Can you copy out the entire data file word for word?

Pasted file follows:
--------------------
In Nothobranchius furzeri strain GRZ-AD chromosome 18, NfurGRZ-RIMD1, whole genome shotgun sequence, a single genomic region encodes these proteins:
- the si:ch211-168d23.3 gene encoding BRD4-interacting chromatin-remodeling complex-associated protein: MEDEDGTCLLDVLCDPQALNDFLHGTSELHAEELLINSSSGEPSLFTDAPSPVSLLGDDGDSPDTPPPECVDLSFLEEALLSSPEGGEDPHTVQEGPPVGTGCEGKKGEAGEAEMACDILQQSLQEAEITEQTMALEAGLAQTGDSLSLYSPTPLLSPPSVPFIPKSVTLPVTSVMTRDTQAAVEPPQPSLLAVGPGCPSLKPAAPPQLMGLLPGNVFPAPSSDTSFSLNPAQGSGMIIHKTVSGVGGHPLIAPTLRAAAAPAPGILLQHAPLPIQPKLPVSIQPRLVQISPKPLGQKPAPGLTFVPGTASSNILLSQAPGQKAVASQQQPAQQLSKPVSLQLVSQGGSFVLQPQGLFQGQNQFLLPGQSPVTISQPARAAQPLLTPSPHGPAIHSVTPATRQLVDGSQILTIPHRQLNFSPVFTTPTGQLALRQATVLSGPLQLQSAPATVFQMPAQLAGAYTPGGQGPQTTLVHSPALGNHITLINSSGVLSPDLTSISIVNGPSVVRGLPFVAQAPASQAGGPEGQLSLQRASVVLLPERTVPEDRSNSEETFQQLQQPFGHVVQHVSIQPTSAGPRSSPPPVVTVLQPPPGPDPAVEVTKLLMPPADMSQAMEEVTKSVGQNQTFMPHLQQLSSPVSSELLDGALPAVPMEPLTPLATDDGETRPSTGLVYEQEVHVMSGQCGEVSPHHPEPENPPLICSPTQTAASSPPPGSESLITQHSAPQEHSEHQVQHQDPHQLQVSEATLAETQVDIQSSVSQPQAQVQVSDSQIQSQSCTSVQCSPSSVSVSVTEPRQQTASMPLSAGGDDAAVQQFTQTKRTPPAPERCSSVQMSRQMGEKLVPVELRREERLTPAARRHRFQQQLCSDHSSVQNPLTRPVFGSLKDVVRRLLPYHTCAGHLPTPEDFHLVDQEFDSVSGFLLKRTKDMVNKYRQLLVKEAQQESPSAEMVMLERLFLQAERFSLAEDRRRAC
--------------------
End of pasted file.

In Nothobranchius furzeri strain GRZ-AD chromosome 18, NfurGRZ-RIMD1, whole genome shotgun sequence, a single genomic region encodes these proteins:
- the si:ch211-168d23.3 gene encoding BRD4-interacting chromatin-remodeling complex-associated protein: MEDEDGTCLLDVLCDPQALNDFLHGTSELHAEELLINSSSGEPSLFTDAPSPVSLLGDDGDSPDTPPPECVDLSFLEEALLSSPEGGEDPHTVQEGPPVGTGCEGKKGEAGEAEMACDILQQSLQEAEITEQTMALEAGLAQTGDSLSLYSPTPLLSPPSVPFIPKSVTLPVTSVMTRDTQAAVEPPQPSLLAVGPGCPSLKPAAPPQLMGLLPGNVFPAPSSDTSFSLNPAQGSGMIIHKTVSGVGGHPLIAPTLRAAAAPAPGILLQHAPLPIQPKLPVSIQPRLVQISPKPLGQKPAPGLTFVPGTASSNILLSQAPGQKAVASQQQPAQQLSKPVSLQLVSQGGSFVLQPQGLFQGQNQFLLPGQSPVTISQPARAAQPLLTPSPHGPAIHSVTPATRQLVDGSQILTIPHRQLNFSPVFTTPTGQLALRQATVLSGPLQLQSAPATVFQMPAQLAGAYTPGGQGPQTTLVHSPALGNHITLINSSGVLSPDLTSISIVNGPSVVRGLPFVAQAPASQAGGPEGQLSLQRASVVLLPERTVPEDRSNSEETFQQLQQPFGHVVQHVSIQPTSAGPRSSPPPVVTVLQPPPGPDPAVEVTKLLMPPADMSQAMEEVTKSVGQNQTFMPHLQQLSSPVSSELLDGALPAVPMEPLTPLATDDGETRPSTGLVYEQEVHVMSGQCGEVSPHHPEPENPPLICSPTQTAASSPPPGSESLITQHSAPQEHSEHQVQHQDPHQLQVSEATLAETQVDIQSSVSQPQAQVQVSDSQIQSQSCTSVQCSPSSVSVSVTEPRQQTASMPLSAGGDDAAVQQFTQTKRTPPAPERCSSVQMSRQMGEKLVPVELRREERLTPAARRHRFQQQLCSDHSSVQNPLTRPVFGSLKDVVRRLLPYHTCAGHLPTPEDFHLVDQEFDSVSGFLLKRTKDMVNKYRQLLVKEAQQESPSAEMVMLERLFLQAERFSLAEDRRRAC